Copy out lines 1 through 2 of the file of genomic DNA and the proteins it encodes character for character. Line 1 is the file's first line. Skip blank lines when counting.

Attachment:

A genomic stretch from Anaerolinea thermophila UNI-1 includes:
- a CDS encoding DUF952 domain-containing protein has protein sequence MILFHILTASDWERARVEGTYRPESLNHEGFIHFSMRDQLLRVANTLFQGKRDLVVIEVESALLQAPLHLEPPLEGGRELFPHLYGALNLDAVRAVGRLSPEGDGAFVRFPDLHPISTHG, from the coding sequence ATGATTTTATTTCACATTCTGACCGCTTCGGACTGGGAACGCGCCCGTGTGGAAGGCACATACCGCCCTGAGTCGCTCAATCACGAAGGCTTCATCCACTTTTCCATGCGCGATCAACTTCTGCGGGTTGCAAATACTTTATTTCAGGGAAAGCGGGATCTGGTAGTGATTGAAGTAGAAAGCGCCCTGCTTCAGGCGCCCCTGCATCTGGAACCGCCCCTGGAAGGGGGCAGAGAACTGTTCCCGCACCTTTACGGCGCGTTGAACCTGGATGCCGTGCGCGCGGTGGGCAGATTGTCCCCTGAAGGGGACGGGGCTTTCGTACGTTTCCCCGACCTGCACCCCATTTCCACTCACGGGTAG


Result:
A genomic stretch from Anaerolinea thermophila UNI-1 includes:
- a CDS encoding DUF952 domain-containing protein has protein sequence MILFHILTASDWERARVEGTYRPESLNHEGFIHFSMRDQLLRVANTLFQGKRDLVVIEVESALLQAPLHLEPPLEGGRELFPHLYGALNLDAVRAVGRLSPEGDGAFVRFPDLHPISTHG, from the coding sequence ATGATTTTATTTCACATTCTGACCGCTTCGGACTGGGAACGCGCCCGTGTGGAAGGCACATACCGCCCTGAGTCGCTCAATCACGAAGGCTTCATCCACTTTTCCATGCGCGATCAACTTCTGCGGGTTGCAAATACTTTATTTCAGGGAAAGCGGGATCTGGTAGTGATTGAAGTAGAAAGCGCCCTGCTTCAGGCGCCCCTGCATCTGGAACCGCCCCTGGAAGGGGGCAGAGAACTGTTCCCGCACCTTTACGGCGCGTTGAACCTGGATGCCGTGCGCGCGGTGGGCAGATTGTCCCCTGAAGGGGACGGGGCTTTCGTACGTTTCCCCGACCTGCACCCCATTTCCACTCACGGGTAG